- More than three-fourths (77%) of Gambians say the overall level of corruption in the country has increased during the past year, more than twice the proportion recorded in 2018 (32%) (Figure 1).
- Perceptions of corruption among public officials and institutions have increased compared to 2018. Among key public institutions, the office of the Presidency, the police, and members of Parliament are most widely perceived as corrupt (Figure 2).
- Fewer than half (46%) of Gambians believe that people can report corruption without fear of retaliation, down from 58% in 2018 (Figure 3).
- Most Gambians (85%) say the government is doing “fairly badly” or “very badly” at fighting corruption, a 48-percentage-point increase compared to 2018 (Figure 4).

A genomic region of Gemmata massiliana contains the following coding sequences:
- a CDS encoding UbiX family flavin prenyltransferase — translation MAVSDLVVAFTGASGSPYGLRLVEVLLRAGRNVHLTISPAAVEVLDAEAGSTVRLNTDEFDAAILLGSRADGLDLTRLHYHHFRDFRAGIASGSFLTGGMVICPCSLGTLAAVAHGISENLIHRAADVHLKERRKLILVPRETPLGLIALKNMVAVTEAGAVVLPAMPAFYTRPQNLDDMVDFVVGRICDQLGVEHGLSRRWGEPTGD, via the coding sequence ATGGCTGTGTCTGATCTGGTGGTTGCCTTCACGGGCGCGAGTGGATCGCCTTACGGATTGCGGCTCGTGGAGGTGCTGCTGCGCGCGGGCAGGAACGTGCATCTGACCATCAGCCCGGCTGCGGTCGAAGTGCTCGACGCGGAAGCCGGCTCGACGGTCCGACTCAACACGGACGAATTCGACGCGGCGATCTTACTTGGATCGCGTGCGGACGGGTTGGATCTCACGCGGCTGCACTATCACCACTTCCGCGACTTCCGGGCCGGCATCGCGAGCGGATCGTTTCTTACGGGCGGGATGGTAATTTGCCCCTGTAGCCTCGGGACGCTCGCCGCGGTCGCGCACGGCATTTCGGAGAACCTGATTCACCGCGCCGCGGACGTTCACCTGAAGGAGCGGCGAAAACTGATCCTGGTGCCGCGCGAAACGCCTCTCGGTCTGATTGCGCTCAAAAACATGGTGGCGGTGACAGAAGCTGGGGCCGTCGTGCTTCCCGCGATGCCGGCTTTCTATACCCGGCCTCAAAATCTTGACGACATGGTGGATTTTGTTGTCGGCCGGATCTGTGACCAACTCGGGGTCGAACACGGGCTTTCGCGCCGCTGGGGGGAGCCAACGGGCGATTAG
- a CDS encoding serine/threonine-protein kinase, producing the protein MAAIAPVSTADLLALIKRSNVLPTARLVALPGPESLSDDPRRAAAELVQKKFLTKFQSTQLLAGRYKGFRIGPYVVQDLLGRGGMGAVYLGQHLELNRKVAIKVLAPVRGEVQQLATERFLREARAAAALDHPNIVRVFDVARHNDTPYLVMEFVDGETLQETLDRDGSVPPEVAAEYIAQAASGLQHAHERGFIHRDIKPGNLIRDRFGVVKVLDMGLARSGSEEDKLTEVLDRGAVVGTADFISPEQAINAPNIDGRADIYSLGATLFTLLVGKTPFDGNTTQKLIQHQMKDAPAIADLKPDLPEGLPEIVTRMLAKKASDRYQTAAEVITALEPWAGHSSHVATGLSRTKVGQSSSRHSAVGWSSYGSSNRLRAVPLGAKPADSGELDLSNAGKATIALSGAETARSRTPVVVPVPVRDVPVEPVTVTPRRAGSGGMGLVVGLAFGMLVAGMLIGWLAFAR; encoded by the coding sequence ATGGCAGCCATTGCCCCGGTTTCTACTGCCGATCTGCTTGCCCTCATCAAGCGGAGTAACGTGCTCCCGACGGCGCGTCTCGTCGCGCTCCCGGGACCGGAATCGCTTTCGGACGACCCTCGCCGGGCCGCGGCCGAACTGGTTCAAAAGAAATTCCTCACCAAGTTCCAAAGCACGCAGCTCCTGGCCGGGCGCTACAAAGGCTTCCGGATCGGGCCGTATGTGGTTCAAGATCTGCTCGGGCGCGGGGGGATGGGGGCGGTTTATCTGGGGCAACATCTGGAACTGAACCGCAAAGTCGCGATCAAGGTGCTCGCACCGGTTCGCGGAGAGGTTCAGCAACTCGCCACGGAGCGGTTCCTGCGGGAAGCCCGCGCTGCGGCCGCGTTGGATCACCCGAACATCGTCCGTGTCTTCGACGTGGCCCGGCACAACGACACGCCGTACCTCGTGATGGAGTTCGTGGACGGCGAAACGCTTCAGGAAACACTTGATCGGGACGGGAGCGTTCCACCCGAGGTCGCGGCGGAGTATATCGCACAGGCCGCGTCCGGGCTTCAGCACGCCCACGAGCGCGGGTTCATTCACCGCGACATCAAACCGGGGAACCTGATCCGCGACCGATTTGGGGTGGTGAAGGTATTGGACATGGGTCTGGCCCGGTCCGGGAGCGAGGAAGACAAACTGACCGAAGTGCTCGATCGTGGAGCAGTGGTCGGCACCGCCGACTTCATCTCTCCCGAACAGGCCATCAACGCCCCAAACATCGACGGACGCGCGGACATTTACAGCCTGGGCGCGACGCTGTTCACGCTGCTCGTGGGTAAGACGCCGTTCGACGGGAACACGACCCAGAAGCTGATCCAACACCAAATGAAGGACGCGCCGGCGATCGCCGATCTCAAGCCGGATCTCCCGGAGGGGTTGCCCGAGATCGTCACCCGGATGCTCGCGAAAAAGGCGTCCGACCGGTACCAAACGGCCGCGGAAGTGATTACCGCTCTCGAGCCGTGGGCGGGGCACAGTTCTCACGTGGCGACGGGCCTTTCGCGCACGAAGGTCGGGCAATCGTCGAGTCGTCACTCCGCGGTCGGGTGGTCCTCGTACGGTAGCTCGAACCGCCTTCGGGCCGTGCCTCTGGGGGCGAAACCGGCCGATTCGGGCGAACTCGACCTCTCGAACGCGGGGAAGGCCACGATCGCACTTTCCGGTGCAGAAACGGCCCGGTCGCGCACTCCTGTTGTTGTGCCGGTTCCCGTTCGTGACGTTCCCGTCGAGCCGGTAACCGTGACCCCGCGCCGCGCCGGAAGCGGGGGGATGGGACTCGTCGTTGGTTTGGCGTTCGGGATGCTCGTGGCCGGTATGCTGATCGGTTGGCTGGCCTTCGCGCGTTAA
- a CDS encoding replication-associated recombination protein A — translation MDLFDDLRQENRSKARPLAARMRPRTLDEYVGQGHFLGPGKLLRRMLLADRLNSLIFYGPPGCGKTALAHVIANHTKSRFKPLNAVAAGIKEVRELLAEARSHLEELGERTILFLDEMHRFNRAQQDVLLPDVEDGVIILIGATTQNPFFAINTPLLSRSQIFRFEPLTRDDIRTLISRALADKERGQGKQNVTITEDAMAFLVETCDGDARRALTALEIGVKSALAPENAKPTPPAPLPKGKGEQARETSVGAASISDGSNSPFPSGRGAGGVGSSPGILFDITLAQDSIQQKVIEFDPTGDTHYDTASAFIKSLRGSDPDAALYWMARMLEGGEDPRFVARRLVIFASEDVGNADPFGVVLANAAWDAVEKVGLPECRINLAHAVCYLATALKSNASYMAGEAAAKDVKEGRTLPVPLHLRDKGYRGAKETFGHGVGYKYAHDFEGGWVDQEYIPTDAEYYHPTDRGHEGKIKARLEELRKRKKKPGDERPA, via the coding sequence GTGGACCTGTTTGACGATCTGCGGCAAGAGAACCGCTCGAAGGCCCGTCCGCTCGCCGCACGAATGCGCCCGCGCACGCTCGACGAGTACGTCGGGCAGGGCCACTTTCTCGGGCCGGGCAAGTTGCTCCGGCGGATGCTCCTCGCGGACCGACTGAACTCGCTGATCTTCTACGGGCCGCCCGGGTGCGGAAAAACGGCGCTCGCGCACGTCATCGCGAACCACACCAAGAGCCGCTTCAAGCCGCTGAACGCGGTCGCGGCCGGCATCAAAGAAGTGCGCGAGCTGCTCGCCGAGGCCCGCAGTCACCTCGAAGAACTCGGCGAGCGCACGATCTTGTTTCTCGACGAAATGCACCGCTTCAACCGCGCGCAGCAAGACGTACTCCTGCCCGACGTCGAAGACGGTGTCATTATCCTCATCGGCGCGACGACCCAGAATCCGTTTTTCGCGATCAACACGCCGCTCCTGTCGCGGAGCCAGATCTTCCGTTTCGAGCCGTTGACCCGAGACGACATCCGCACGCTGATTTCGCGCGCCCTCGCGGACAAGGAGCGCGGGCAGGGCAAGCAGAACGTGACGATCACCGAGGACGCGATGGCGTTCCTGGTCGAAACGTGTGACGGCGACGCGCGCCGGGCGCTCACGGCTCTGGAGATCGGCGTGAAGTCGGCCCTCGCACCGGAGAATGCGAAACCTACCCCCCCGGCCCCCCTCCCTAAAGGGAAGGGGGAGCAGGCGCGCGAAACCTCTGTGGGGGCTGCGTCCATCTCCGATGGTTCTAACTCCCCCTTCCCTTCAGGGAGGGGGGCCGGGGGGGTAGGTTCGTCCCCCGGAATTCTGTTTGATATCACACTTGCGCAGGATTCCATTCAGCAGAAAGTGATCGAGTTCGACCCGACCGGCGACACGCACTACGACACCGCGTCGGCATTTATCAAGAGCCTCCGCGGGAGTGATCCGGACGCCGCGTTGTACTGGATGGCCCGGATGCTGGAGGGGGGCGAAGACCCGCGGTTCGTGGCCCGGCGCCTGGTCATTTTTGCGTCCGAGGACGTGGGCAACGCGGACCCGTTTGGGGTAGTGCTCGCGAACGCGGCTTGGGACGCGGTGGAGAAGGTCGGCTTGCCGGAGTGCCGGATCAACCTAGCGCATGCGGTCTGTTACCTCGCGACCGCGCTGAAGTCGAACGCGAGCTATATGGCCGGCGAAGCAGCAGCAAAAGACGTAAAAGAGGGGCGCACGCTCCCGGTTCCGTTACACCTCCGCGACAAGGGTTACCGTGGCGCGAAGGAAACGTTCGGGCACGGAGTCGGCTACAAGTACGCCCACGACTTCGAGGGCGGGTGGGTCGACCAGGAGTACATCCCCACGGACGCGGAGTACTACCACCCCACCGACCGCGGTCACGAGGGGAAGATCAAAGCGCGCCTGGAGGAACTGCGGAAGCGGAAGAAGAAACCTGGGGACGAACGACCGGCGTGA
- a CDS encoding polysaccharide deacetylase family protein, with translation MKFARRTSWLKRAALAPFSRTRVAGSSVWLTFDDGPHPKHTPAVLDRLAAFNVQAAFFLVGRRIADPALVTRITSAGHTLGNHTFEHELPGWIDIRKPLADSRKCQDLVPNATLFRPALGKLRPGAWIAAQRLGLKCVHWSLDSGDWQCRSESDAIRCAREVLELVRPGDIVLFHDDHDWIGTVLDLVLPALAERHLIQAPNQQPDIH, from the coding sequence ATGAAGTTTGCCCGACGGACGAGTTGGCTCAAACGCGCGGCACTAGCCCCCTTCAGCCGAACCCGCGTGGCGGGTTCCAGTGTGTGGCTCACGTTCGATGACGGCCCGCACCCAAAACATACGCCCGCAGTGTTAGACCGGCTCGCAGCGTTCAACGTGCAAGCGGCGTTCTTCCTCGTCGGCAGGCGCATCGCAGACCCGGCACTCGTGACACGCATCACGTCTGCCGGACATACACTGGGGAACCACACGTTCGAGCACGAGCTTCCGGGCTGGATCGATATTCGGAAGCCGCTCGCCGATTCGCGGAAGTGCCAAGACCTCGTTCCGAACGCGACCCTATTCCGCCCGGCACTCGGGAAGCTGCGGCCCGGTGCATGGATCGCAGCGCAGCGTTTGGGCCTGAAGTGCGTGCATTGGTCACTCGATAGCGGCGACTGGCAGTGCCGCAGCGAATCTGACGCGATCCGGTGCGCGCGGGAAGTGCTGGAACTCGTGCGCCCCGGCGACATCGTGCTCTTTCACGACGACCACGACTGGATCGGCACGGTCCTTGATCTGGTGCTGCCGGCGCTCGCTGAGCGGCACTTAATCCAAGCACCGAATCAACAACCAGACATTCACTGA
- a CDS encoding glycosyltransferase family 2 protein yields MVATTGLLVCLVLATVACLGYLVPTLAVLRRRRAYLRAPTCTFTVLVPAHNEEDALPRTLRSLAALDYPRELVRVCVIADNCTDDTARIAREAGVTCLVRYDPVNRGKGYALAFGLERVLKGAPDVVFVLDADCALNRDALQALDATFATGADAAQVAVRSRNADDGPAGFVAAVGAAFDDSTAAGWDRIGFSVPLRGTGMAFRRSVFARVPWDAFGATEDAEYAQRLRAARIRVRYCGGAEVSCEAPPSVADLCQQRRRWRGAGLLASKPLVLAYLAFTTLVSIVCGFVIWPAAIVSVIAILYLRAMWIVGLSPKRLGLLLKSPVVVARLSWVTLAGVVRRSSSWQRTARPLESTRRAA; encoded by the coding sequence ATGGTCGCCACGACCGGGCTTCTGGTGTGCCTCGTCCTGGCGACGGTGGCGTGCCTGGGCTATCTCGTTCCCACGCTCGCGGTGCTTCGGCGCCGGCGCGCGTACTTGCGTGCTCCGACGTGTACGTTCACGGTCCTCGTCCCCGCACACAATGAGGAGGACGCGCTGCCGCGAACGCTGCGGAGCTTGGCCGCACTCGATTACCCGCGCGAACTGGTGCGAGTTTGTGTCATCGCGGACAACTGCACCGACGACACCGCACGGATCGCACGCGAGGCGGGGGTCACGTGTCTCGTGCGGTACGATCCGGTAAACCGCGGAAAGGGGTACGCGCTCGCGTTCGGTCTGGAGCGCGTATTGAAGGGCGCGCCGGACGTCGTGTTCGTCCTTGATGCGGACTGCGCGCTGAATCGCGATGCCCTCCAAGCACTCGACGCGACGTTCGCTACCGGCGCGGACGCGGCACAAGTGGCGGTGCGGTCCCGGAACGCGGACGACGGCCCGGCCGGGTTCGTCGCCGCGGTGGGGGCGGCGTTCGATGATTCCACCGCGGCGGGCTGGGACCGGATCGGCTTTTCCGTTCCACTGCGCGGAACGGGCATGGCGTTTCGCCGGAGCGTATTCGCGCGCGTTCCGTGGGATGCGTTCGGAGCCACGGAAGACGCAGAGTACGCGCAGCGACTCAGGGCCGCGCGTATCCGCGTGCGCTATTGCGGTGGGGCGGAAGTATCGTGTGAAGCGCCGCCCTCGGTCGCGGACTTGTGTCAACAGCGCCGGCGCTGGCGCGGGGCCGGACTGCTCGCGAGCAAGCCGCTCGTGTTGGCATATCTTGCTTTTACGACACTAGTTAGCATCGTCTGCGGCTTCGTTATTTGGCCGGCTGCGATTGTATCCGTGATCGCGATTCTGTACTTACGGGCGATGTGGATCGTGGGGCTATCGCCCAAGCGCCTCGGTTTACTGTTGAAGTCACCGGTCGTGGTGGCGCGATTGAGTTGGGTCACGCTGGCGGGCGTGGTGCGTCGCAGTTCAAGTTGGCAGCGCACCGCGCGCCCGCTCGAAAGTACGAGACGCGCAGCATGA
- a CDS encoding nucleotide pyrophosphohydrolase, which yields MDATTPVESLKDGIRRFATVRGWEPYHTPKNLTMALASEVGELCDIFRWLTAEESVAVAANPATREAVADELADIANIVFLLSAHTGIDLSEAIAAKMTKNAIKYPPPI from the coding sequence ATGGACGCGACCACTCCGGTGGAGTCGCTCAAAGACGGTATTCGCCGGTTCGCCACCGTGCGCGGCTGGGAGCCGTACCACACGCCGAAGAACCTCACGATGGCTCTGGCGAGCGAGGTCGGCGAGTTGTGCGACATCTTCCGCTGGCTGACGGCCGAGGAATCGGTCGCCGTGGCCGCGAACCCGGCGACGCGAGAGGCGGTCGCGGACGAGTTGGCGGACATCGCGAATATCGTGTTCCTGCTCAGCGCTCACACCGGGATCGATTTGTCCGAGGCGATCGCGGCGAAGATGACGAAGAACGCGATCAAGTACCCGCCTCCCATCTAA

A majority of Gambians say corruption in the country has increased during the past year and the government is doing a poor job of fighting it, the latest Afrobarometer survey shows.
Public perceptions of corruption in key public institutions have increased compared to 2018, and a majority of Gambians say they risk retaliation should they speak out on corruption.
The highly anticipated anti-corruption bill is currently before the National Assembly. The Gambia has no official commission dedicated to fighting corruption.